Alice’s Adventures in Volcano Land: The Use and Abuse of Expert Knowledge in Safety Regulation

As a volcano refugee in Frankfurt, it was rather interesting to see a slow motion regulatory science disaster taking place. On April 14 2010 the Icelandic volcano Eyjafjallajökull erupted sending millions of tons of ash into the upper atmosphere. The ash cloud, blown by the prevailing winds, moved down over northern Europe. European air traffic authorities, following well established and widely published safety protocols, began shutting down the air transport system due to the well known hazard of volcano ash.

The shutdown lasted 6 days and soon became an unequal political contest between airline money on the one side and regulatory science on the other. In a classic case of shooting the messenger bringing bad news the responsible airline parties tried to shift the blame for shutdown to the regulators, while nervous governments quailed before the bullying of the airline executives. Demands for compensation and accusations of regulatory incompetence filled the media. Despite their 25 years of pointing out the hazards of volcanic ash and its implications for air travel, volcano scientists and the air traffic system that relied on them were steamrollered into political oblivion and public humiliation by the combined financial and political clout of ambitious airline executives, their trade association (IATA) and cowardly politicians. Practically overnight the fundamental regulatory system, based on avoiding volcanic ash was jettisoned for what was declared to be a previously unknown “safe” level of ash. While the ultimate dénouement of this débâcle will not be known for some times, a taxpayer bailout for the airlines that refused to prepare for a natural disaster is certainly being pushed. The implications for sciencebased safety regulation are also ominous.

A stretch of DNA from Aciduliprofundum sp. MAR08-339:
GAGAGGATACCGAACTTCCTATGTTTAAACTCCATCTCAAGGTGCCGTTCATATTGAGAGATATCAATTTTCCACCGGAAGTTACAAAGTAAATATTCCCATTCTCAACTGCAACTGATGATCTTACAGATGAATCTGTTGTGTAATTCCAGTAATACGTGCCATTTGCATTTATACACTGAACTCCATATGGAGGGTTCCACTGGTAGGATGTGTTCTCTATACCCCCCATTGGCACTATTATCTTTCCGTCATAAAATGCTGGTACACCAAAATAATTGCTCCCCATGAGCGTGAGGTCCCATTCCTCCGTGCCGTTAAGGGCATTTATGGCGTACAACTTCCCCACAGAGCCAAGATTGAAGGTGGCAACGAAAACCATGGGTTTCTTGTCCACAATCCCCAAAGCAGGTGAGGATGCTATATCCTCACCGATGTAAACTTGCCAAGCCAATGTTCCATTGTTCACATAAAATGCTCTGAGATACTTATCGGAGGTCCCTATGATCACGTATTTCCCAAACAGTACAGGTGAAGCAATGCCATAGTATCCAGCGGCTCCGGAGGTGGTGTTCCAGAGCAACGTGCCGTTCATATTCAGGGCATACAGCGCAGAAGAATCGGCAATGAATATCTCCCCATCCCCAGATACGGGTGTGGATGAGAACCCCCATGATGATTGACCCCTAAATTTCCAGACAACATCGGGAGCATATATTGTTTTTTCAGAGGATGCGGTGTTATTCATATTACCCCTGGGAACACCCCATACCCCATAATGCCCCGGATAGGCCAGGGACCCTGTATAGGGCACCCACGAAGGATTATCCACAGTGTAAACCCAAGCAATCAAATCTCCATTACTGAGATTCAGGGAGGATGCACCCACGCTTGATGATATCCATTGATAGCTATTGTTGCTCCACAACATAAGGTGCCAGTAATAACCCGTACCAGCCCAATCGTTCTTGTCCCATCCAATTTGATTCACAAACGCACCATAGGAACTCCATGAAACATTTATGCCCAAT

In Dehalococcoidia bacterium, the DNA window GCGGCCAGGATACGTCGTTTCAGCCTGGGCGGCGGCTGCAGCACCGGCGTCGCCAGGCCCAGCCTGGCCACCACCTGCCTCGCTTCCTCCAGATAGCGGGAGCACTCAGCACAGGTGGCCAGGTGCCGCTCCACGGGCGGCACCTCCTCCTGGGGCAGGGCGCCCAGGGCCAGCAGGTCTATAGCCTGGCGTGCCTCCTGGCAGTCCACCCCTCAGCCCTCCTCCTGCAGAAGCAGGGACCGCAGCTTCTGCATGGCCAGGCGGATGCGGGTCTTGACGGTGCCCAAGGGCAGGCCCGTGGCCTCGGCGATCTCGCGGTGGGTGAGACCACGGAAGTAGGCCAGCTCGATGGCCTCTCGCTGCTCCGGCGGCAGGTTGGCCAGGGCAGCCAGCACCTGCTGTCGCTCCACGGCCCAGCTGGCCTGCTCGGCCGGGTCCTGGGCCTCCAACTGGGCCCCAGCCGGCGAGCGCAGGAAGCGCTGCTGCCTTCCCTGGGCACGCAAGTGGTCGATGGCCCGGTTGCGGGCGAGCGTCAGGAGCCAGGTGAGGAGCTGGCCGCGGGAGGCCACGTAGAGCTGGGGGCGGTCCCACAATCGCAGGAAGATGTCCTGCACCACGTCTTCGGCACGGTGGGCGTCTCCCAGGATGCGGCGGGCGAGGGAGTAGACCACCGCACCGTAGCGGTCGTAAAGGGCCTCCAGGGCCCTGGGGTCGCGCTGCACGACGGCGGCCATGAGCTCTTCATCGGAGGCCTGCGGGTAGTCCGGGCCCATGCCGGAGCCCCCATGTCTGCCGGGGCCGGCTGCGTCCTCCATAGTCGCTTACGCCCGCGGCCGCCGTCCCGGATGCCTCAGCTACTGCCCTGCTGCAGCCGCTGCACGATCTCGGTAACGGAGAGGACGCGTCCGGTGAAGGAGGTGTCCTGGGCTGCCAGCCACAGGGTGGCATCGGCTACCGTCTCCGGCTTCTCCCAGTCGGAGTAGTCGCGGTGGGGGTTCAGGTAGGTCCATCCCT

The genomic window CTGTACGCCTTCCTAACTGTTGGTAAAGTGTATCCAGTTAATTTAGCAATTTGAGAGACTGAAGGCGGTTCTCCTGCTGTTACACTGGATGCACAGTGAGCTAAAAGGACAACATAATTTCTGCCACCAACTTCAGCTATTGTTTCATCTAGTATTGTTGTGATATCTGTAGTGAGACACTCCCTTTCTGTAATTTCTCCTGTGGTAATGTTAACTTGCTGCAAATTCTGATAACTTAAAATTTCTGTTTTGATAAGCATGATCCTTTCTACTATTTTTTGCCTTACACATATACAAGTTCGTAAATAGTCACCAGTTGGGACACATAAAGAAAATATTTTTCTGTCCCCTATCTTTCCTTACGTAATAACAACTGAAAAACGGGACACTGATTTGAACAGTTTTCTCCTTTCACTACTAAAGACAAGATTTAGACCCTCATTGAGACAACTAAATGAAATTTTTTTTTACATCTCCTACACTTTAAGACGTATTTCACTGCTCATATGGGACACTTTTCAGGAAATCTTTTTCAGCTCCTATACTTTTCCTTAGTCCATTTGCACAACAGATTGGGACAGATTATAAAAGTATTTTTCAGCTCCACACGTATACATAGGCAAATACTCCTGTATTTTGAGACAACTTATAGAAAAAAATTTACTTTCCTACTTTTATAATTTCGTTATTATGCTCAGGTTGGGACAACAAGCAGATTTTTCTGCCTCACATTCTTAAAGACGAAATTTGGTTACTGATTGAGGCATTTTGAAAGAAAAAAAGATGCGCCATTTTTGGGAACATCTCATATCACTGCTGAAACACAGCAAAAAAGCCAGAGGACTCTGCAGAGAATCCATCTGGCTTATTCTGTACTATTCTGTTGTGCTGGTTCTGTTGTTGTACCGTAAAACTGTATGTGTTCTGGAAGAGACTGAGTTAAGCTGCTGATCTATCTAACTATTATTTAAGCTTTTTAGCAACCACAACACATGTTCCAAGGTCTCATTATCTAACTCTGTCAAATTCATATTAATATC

Copyright: © Lexxion Verlagsgesellschaft mbH
Source: Issue 02/2010 (Juni 2010)
Pages: 7
Price: € 41,65
Autor: Prof. Emeritus Dr. Jur. Vincent M. Brannigan

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